One of the greatest features is what the space lacks—the presence of physical barriers between the customer and the barista. Kevin worked with John Ermacoff to install the first prototype of a new under bar espresso machine similar to the MOD Bar used in the new Counter Culture Training Center. The machine is still unnamed and uses the guts of a Synesso Sabre. It features the same volumetric and PID benefits, while being extremely low profile.
There are two groups and two cool touch steam wands that are controlled by foot pedals on the floor for hands free milk magic. The groups themselves have a profile that’s more aesthetically similar to an Über boiler and less like the flowing lines of the MOD Bar. But most importantly, guests are no longer walled off from baristas. The espresso bar now provides the same theater as the pour over bar.
There will soon be two espresso machines (a second low pro is being built) which will add the option of ordering single origin espressos ground on the EK43.
There are a variety of seating options, from small two person tables to larger high tables in the back of the shop. There’s a bar at the window for watching the heavy foot traffic go by outside and a future loft space that can be used for meetings or larger groups. There will also be a training lab hidden away upstairs, wifi for the internet starved and pastries for the hungry.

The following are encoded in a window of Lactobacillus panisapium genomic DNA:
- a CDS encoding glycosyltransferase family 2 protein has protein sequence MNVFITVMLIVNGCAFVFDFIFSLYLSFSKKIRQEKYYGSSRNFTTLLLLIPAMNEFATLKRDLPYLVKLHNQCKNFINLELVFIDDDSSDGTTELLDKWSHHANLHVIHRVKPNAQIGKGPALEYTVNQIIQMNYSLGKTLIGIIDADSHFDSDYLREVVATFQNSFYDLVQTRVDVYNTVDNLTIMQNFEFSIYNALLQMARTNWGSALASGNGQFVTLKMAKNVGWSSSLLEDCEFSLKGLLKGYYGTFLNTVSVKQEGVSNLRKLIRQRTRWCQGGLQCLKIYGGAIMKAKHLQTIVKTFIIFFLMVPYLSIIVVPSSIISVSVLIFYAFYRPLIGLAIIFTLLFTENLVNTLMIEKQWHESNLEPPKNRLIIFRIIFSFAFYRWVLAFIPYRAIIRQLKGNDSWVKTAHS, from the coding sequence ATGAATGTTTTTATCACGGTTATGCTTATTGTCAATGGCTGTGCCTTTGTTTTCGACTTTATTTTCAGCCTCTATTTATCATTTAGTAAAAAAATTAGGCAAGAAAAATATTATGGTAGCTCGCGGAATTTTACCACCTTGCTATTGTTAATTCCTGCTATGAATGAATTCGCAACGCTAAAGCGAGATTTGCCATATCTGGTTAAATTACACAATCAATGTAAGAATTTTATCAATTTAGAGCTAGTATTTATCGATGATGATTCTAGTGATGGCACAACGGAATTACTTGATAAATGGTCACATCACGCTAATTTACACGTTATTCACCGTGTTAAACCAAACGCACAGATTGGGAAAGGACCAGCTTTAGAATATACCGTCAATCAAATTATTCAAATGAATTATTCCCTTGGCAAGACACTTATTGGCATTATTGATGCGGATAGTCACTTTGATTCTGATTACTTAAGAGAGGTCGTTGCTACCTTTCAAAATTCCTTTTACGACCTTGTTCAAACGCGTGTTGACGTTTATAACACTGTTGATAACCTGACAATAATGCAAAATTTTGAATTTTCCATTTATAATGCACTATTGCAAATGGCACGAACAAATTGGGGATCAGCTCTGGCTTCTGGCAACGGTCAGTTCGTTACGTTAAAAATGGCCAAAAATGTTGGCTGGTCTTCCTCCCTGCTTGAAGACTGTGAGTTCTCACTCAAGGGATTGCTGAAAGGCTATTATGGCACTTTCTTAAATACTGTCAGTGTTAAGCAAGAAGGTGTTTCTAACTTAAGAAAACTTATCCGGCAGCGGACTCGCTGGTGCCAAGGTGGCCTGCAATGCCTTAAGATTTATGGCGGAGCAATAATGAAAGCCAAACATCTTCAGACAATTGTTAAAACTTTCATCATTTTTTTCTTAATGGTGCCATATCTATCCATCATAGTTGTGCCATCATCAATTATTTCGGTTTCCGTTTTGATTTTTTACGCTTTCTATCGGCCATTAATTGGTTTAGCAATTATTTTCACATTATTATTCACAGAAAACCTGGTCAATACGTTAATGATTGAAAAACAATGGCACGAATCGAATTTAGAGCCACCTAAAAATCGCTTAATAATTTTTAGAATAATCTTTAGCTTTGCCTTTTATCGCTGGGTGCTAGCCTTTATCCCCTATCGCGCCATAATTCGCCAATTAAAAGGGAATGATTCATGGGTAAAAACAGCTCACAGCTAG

The coffee itself comes from a partnership between Kevin and his former employer Ritual Coffee, where he sources the coffees from farms he has built relationships with, while Ritual helps do the actual roasting. This partnership leads to coffee roasted at the same level of quality you would expect from Ritual, but with unique coffees sourced by Kevin himself.
The brand was developed by the talented Brooklyn-based designer Dana Tanamachi and the beautiful architecture was done by Amanda Loper (whose husband is currently making A Film About Coffee).
The grand opening takes place this Saturday, October 19th at 7am. So stop by and congratulate Kevin, drink some delicious coffee and admire the beautiful space.
Saint Frank Coffee
2340 Polk Street
San Francisco, California